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Two-year outcomes of a population-based intervention for preschool language delay : an RCT

Wake, Melissa, Levickis, Penny, Tobin, Sherryn, Gold, Lisa, Ukoumunne, Obioha C., Goldfeld, Sharon, Zens, Naomy, Le, Ha N.D., Law, James and Reilly, Sheena 2015, Two-year outcomes of a population-based intervention for preschool language delay : an RCT, Pediatrics, vol. 136, no. 4, pp. e838-e847, doi: 10.1542/peds.2015-1337.

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Title Two-year outcomes of a population-based intervention for preschool language delay : an RCT
Author(s) Wake, Melissa
Levickis, Penny
Tobin, Sherryn
Gold, Lisa
Ukoumunne, Obioha C.
Goldfeld, Sharon
Zens, Naomy
Le, Ha N.D.
Law, James
Reilly, Sheena
Journal name Pediatrics
Volume number 136
Issue number 4
Start page e838
End page e847
Total pages 10
Publisher American Academy of Pediatrics
Place of publication Grove Village, Ill.
Publication date 2015-10
ISSN 1098-4275
Summary OBJECTIVE: We have previously shown short-term benefits to phonology, letter knowledge, and possibly expressive language from systematically ascertaining language delay at age 4 years followed by the Language for Learning intervention. Here, we report the trial's definitive 6-year outcomes. METHODS: Randomized trial nested in a population-based ascertainment. Children with language scores >1.25 SD below the mean at age 4 were randomized, with intervention children receiving 18 1-hour home-based therapy sessions. Primary outcome was receptive/expressive language. Secondary outcomes were phonological, receptive vocabulary, literacy, and narrative skills; parent-reported pragmatic language, behavior, and health-related quality of life; costs of intervention; and health service use. For intention-to-treat analyses, trial arms were compared using linear regression models. RESULTS: Of 1464 children assessed at age 4, 266 were eligible and 200 randomized; 90% and 82% of intervention and control children were retained respectively. By age 6, mean language scores had normalized, but there was little evidence of a treatment effect for receptive (adjusted mean difference 2.3; 95% confidence interval [CI] -1.2 to 5.7; P = .20) or expressive (0.8; 95% CI -1.6 to 3.2; P = .49) language. Of the secondary outcomes, only phonological awareness skills (effect size 0.36; 95% CI 0.08-0.65; P = .01) showed benefit. Costs were higher for intervention families (mean difference AU$4276; 95% CI: $3424 to $5128). CONCLUSIONS: Population-based intervention targeting 4-year-old language delay was feasible but did not have lasting impacts on language, possibly reflecting resolution in both groups. Long-term literacy benefits remain possible but must be weighed against its cost.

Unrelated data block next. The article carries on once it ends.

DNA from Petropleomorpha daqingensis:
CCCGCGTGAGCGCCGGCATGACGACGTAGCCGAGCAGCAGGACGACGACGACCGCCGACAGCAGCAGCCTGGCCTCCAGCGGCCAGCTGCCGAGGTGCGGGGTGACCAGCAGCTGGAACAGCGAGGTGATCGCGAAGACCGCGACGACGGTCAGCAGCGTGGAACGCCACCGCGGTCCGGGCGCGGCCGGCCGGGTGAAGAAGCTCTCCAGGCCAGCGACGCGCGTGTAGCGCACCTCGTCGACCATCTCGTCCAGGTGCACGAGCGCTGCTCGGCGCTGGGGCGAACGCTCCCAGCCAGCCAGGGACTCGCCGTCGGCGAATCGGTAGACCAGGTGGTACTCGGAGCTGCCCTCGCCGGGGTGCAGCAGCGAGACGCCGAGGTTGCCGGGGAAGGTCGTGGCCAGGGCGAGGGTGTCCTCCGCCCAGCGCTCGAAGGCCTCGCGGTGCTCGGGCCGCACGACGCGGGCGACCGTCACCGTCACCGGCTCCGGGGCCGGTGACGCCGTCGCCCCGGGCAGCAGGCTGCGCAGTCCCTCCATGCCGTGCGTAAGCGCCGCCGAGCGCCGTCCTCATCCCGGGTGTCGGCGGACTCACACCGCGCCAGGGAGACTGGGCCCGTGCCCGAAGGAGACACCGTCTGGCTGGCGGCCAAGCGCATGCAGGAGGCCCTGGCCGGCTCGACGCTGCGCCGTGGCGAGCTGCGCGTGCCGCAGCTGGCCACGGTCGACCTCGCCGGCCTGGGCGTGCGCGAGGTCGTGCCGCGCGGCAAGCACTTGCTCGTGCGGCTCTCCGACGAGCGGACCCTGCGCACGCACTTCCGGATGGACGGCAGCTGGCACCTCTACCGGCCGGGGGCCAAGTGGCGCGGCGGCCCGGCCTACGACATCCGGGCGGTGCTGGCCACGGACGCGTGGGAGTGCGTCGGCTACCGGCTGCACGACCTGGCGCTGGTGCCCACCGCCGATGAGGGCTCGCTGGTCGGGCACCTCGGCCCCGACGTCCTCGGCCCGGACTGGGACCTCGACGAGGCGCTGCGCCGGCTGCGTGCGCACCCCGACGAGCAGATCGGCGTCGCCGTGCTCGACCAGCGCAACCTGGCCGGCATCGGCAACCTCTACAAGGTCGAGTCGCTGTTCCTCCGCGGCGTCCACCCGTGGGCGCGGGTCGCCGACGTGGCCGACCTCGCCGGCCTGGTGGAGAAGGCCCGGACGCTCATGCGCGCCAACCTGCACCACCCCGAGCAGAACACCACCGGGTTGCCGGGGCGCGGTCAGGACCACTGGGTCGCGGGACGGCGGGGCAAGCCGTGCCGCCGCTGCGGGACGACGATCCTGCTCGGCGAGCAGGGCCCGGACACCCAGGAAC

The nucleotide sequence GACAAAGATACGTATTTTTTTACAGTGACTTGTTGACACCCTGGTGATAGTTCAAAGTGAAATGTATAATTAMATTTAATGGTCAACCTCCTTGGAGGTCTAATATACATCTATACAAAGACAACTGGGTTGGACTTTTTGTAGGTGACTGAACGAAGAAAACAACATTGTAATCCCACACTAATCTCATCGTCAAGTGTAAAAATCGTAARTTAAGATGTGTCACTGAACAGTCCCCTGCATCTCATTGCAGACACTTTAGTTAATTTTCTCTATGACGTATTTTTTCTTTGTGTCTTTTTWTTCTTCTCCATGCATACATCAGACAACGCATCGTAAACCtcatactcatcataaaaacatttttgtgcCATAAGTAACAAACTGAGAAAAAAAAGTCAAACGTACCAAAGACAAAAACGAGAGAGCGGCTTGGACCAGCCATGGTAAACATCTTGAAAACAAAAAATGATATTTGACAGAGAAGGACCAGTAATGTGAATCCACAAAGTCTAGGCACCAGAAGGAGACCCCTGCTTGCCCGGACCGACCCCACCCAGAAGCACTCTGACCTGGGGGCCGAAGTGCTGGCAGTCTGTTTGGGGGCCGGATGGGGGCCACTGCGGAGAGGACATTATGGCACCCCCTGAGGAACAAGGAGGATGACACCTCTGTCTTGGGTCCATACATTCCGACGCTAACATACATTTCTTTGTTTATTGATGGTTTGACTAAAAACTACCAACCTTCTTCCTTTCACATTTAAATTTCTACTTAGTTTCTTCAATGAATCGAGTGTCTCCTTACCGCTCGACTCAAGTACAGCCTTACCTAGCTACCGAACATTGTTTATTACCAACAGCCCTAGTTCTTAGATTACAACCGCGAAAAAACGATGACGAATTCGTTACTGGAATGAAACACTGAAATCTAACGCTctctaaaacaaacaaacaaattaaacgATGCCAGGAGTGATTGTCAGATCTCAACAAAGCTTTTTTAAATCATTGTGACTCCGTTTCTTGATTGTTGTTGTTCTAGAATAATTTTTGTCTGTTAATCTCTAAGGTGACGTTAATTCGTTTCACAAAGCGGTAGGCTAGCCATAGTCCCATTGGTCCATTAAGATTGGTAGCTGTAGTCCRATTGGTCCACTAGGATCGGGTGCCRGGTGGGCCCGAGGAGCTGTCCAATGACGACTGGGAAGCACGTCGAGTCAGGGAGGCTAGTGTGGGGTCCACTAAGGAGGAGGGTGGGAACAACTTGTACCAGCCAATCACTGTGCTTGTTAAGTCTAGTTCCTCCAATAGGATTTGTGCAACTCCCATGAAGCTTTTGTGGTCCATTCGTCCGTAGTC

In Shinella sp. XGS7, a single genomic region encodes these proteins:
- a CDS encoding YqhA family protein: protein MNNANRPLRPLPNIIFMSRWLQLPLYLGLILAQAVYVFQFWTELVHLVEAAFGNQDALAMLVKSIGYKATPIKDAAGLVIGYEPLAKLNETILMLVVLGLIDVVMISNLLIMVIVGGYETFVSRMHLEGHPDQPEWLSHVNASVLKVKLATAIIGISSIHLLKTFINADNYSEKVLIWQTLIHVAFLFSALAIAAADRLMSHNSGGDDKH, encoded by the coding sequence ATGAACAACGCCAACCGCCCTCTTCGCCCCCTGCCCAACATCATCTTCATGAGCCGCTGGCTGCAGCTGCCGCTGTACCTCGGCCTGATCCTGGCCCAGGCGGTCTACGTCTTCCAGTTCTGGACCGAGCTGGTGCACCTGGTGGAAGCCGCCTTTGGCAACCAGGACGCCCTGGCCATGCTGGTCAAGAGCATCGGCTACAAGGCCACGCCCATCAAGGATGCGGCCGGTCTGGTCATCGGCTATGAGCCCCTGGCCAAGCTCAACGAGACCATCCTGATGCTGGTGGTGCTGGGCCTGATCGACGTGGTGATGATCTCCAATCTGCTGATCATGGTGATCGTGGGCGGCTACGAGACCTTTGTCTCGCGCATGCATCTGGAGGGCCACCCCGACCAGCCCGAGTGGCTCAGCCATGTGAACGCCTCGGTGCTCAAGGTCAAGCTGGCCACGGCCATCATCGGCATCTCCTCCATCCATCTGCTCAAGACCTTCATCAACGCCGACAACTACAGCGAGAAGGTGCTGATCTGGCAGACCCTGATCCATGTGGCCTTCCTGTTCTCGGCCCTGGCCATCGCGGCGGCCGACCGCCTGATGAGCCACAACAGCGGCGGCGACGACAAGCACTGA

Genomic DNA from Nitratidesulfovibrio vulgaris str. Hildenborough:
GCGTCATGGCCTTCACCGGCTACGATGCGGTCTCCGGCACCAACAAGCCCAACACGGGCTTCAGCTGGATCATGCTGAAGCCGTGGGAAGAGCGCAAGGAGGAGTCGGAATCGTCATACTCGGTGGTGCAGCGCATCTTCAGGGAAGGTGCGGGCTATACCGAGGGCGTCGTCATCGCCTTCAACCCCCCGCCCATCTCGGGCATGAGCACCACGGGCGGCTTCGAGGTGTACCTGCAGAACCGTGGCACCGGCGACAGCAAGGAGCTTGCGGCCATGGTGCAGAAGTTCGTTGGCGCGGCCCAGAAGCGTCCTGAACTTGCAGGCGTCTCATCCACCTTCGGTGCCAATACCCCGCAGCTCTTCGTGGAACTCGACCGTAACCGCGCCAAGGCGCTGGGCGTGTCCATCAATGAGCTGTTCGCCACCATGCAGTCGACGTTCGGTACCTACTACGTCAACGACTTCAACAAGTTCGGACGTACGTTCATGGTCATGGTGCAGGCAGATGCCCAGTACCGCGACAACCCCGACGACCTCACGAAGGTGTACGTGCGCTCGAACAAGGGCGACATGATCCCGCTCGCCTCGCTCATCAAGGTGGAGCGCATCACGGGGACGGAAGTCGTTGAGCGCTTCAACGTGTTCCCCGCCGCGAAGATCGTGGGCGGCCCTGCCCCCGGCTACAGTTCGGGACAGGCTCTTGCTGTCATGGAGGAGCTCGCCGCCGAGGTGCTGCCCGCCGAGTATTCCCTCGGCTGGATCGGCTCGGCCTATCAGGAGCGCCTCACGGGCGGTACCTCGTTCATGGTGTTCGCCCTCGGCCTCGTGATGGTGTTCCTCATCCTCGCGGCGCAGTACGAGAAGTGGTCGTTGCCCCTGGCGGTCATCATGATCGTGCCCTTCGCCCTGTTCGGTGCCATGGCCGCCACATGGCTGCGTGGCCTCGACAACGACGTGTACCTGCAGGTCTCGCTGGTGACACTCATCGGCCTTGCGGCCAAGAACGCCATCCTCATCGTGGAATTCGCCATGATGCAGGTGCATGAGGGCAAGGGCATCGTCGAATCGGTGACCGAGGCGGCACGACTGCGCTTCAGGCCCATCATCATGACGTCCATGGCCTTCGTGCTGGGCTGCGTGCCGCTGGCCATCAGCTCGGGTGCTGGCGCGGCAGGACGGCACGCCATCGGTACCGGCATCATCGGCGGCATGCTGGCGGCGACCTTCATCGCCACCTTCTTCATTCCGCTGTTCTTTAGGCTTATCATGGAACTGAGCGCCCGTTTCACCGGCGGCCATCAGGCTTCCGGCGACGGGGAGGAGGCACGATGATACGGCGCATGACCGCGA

Language eng
DOI 10.1542/peds.2015-1337
Field of Research 111799 Public Health and Health Services not elsewhere classified
Socio Economic Objective 920299 Health and Support Services not elsewhere classified
HERDC Research category C1 Refereed article in a scholarly journal
ERA Research output type C Journal article
Copyright notice ©2015, American Academy of Pediatrics
Persistent URL http://hdl.handle.net/10536/DRO/DU:30079053

Document type: Journal Article
Collection: Population Health
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